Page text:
In 2008, the USGS forecasted a 99% probability that a 6.7 magnitude or greater earthquake would occur in California. An earthquake scenario was developed for the Southern California ShakeOut explaining the effects of a 7.8 magnitude earthquake on Southern California caused by a rupture of the southern portion of the San Andreas Fault. The scenario was developed by Dr. Lucy Jones of the USGS and a group of more than 300 scientists. It estimated approximately 1,800 deaths, 50,000 injuries and $213 billion of economic losses.

The economic losses included approximately $48 billion due to shaking damage, $65 billion due to fire damage, $96 billion due to business interruption costs and $4 billion due to traffic delays.

With this kind of devastation, building owners, building occupants, builders and designers are looking to better understand the performance expected from buildings built to minimum code requirements, and what the costs are of building to the minimum or above the minimum before and after a disaster.

After an earthquake, survivors often say they thought their building was built to code and wonder why it was so damaged or had to be demolished. Many don’t realize that building to the code minimum in earthquake country means there will be significant damage to the building and that it may need to be razed, as the cost to repair is too high. Christchurch is an example of this (see Figure 3).

2011 Christchurch CBD earthquake impact

Figure 3: 2011 Christchurch CBD earthquake impact (Courtesy of Dr. Ron Mayes, USRC)

Another consideration of the effects of a natural disaster is the interaction with the built environment. While it would seem that each building owner is responsible for the building(s) they own, their buildings’ performance in a natural disaster can adversely affect adjacent buildings, infrastructure and citizens, thereby greatly affecting the performance and recovery of neighbors and the community overall. Additionally, since natural resources are stressed and energy costs are increasing, most communities are making efforts to reduce their use with various sustainability or green initiatives. Buildings represent a significant amount of materials and energy. It’s been said that the most “green” building is the one already built versus one having to be re-built after a significant event.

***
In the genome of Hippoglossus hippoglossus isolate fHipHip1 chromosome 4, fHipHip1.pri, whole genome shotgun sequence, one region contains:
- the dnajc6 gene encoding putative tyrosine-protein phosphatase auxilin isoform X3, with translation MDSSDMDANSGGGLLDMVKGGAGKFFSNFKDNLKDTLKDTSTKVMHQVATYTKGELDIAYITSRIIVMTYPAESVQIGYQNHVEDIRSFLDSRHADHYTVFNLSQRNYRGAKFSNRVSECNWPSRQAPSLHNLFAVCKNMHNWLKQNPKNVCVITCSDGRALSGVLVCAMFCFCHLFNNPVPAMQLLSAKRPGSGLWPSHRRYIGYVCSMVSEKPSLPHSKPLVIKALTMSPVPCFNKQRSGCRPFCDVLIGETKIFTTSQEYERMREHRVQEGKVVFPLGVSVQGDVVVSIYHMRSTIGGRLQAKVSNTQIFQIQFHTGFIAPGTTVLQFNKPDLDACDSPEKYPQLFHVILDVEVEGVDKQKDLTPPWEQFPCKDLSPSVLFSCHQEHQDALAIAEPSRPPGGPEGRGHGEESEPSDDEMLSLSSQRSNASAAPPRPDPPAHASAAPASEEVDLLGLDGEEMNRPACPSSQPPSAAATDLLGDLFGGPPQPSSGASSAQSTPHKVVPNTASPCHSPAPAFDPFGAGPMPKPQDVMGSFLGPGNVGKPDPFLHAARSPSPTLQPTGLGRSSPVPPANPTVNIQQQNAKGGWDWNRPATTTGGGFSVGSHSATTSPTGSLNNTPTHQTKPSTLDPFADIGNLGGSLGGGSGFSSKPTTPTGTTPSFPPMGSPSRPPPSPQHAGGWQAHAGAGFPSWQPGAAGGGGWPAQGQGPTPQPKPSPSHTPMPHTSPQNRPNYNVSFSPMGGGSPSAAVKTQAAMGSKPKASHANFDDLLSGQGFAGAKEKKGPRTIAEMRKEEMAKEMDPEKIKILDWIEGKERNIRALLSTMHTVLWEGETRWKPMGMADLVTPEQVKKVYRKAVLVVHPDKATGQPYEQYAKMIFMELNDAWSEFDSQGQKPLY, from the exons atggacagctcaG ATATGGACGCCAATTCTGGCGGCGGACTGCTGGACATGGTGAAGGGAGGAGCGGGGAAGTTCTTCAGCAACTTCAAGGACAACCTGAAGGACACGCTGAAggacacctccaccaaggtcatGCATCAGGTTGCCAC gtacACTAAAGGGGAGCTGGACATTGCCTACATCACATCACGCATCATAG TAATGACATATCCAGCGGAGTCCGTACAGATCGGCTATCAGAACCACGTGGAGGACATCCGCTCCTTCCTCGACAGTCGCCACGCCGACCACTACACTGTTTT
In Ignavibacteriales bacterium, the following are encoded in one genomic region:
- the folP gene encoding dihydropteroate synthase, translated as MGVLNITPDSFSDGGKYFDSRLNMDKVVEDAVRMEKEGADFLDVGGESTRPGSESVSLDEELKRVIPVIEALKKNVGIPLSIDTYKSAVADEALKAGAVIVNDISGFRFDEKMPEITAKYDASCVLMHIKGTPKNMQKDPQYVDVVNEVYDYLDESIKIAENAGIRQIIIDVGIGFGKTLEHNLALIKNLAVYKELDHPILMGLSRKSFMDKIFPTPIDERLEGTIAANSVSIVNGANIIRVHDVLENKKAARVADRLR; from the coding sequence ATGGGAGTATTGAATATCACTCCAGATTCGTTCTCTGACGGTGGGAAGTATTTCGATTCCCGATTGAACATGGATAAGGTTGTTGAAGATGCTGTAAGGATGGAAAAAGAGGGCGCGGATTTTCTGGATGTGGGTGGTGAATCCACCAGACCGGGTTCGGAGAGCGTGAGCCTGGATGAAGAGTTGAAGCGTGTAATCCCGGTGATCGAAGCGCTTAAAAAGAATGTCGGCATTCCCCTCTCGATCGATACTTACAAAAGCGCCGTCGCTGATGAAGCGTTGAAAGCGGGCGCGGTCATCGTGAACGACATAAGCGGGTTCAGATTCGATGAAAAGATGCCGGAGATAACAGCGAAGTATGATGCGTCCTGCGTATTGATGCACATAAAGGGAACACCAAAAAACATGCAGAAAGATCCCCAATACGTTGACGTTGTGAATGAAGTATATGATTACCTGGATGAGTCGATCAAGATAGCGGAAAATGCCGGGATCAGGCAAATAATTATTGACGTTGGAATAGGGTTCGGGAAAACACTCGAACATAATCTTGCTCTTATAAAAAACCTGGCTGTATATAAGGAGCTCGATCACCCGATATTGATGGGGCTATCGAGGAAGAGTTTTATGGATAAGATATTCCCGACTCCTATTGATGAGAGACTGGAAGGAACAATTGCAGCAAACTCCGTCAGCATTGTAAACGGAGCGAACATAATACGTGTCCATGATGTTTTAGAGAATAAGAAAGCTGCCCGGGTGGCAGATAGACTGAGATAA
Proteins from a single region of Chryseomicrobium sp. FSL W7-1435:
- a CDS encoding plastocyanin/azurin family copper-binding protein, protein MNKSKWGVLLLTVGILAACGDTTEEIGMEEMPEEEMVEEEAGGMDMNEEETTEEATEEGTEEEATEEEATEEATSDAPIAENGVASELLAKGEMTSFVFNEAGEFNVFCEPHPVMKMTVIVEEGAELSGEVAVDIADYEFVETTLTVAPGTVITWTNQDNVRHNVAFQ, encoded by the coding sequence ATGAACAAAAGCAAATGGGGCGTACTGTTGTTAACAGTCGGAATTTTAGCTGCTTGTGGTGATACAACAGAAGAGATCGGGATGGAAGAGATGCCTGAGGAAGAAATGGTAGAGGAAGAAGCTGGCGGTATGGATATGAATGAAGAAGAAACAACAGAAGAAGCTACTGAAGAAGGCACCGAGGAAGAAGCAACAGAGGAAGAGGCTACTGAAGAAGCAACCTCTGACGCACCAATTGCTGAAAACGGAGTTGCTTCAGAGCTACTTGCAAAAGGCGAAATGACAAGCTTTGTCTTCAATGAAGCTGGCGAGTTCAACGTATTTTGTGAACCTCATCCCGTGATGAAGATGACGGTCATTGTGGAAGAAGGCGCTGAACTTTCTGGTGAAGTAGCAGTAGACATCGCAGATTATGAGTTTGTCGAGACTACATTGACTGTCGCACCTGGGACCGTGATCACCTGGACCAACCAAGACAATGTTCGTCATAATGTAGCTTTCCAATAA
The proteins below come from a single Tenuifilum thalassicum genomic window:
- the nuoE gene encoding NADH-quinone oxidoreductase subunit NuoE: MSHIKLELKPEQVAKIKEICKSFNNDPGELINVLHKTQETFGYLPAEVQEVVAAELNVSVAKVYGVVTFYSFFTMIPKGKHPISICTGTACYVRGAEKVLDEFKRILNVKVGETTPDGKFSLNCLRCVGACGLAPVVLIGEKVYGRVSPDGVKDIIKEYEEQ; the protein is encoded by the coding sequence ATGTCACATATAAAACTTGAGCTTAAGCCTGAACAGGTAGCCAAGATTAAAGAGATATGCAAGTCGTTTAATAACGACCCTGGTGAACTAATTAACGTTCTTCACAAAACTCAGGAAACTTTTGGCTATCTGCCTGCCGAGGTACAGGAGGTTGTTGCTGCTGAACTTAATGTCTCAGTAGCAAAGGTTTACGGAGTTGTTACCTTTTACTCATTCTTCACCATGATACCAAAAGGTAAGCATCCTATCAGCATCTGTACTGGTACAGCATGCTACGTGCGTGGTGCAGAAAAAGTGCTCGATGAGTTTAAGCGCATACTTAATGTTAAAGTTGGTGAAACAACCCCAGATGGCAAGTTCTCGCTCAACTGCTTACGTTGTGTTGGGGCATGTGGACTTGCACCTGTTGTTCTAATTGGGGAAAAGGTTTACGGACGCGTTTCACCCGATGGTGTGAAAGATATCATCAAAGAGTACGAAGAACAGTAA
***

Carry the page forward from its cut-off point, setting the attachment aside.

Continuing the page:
These issues have led to discussion about the “resiliency” of a community. Webster’s Dictionary defines “resiliency” as “. . .able to become strong, healthy, or successful again after something bad happens” or “. . .able to return to an original shape after being pulled, stretched, pressed, bent, etc.

There are tools that consumers already use to understand the quality and risk associated with a product or service, such as consumer report ratings for various products from cars to appliances, car crash test ratings and the restaurant grading system. To offer a similar information tool for buildings, a new non-profit organization called the United States Resiliency Council (USRC) was formed. The goal of the USRC is to serve as a credible unbiased tool for local governments, building owners, lenders, insurance providers and occupants by providing information on the quality and risk associated with a building after a natural disaster. Simpson Strong-Tie is a Founding Member of the USRC along with 63 other companies and organizations such as ATC, EERI, NCSEA, SEAOC.

The USRC vision is “. . .a world in which building performance in disasters such as earthquakes, hurricanes, tornadoes, floods and blast are more widely understood” and its mission is “. . .to be the administrative vehicle for implementing rating systems for buildings subject to natural and manmade disasters, and to educate the building industry and the general public about these risks.” Keys to the consistency and credibility of their building rating system includes certifying engineers to perform ratings and requiring a technical audit of the ratings by certified reviewers.

The rating process begins with a building evaluation by a USRC certified engineer using the Tier 1 and 2 check list procedure of ASCE 41-13, “Seismic Evaluation of Existing Buildings,” which describes a three-tiered process for seismic evaluation of existing buildings to either the Life Safety or Immediate Occupancy Performance Level. Alternately, the certified engineer may use FEMA P-58, “Seismic Performance Assessment of Buildings,” which expresses analysis results in terms of deaths, dollars and down time. Then the certified engineer converts the findings from ASCE 41 or FEMA P-58 to a USRC rating. The USRC earthquake hazard rating system describes building performance using three dimensions: Safety, Repair Cost, and Time to Regain Basic Function. Within each dimension, there are five thresholds of performance, each represented by a star as shown in Figure 4.